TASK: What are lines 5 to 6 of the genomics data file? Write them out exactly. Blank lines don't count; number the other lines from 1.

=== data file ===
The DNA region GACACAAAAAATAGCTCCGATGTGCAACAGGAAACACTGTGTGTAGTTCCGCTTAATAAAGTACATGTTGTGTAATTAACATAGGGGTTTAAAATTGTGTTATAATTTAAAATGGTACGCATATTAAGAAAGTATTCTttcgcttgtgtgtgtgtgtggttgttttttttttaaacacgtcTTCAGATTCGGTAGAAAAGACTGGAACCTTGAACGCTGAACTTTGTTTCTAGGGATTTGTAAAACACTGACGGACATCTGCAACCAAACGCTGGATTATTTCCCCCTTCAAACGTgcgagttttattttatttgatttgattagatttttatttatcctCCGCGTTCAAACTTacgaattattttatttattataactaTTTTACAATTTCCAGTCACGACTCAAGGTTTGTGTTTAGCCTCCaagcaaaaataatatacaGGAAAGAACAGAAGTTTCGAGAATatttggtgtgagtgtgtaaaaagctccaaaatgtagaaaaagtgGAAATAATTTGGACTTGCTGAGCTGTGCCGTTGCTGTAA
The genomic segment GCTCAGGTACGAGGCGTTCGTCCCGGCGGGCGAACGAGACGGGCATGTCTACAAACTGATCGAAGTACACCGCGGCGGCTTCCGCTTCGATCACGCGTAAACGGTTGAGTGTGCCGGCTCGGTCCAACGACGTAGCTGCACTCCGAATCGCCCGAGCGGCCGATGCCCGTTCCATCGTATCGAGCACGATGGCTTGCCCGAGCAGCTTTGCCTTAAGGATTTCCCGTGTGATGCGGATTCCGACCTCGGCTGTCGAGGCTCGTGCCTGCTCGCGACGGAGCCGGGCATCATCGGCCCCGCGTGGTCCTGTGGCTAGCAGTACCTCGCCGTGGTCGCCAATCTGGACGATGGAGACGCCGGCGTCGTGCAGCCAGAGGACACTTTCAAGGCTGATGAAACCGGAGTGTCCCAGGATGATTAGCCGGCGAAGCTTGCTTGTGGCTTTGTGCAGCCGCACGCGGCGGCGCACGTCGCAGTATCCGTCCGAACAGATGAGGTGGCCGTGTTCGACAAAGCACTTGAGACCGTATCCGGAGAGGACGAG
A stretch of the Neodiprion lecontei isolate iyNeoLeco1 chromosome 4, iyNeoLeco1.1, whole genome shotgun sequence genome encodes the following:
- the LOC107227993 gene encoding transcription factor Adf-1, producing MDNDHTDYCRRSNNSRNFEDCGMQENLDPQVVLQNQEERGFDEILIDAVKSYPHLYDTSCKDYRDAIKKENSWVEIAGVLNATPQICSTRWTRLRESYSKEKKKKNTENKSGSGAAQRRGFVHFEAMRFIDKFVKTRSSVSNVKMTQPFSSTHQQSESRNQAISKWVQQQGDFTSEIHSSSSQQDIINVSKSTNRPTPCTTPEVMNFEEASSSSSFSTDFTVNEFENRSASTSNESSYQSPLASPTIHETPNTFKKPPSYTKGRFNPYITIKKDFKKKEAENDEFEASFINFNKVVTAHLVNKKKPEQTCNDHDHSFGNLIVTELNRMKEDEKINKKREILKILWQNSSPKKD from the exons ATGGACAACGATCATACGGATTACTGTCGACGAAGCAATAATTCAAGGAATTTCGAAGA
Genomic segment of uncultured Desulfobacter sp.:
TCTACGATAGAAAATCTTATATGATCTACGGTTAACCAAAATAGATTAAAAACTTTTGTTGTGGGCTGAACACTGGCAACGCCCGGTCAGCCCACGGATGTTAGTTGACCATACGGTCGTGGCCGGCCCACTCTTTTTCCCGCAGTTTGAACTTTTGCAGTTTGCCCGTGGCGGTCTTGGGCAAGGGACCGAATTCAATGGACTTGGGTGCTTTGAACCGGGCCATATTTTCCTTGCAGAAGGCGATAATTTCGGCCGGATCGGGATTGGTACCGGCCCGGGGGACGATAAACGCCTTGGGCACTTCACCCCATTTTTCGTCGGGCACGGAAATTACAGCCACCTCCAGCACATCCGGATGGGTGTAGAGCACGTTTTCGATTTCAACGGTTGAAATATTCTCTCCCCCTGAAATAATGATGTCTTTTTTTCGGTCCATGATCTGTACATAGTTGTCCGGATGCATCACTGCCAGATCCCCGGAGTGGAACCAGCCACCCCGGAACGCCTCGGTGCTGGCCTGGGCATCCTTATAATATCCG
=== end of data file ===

Genomic segment of uncultured Desulfobacter sp.:
TCTACGATAGAAAATCTTATATGATCTACGGTTAACCAAAATAGATTAAAAACTTTTGTTGTGGGCTGAACACTGGCAACGCCCGGTCAGCCCACGGATGTTAGTTGACCATACGGTCGTGGCCGGCCCACTCTTTTTCCCGCAGTTTGAACTTTTGCAGTTTGCCCGTGGCGGTCTTGGGCAAGGGACCGAATTCAATGGACTTGGGTGCTTTGAACCGGGCCATATTTTCCTTGCAGAAGGCGATAATTTCGGCCGGATCGGGATTGGTACCGGCCCGGGGGACGATAAACGCCTTGGGCACTTCACCCCATTTTTCGTCGGGCACGGAAATTACAGCCACCTCCAGCACATCCGGATGGGTGTAGAGCACGTTTTCGATTTCAACGGTTGAAATATTCTCTCCCCCTGAAATAATGATGTCTTTTTTTCGGTCCATGATCTGTACATAGTTGTCCGGATGCATCACTGCCAGATCCCCGGAGTGGAACCAGCCACCCCGGAACGCCTCGGTGCTGGCCTGGGCATCCTTATAATATCCG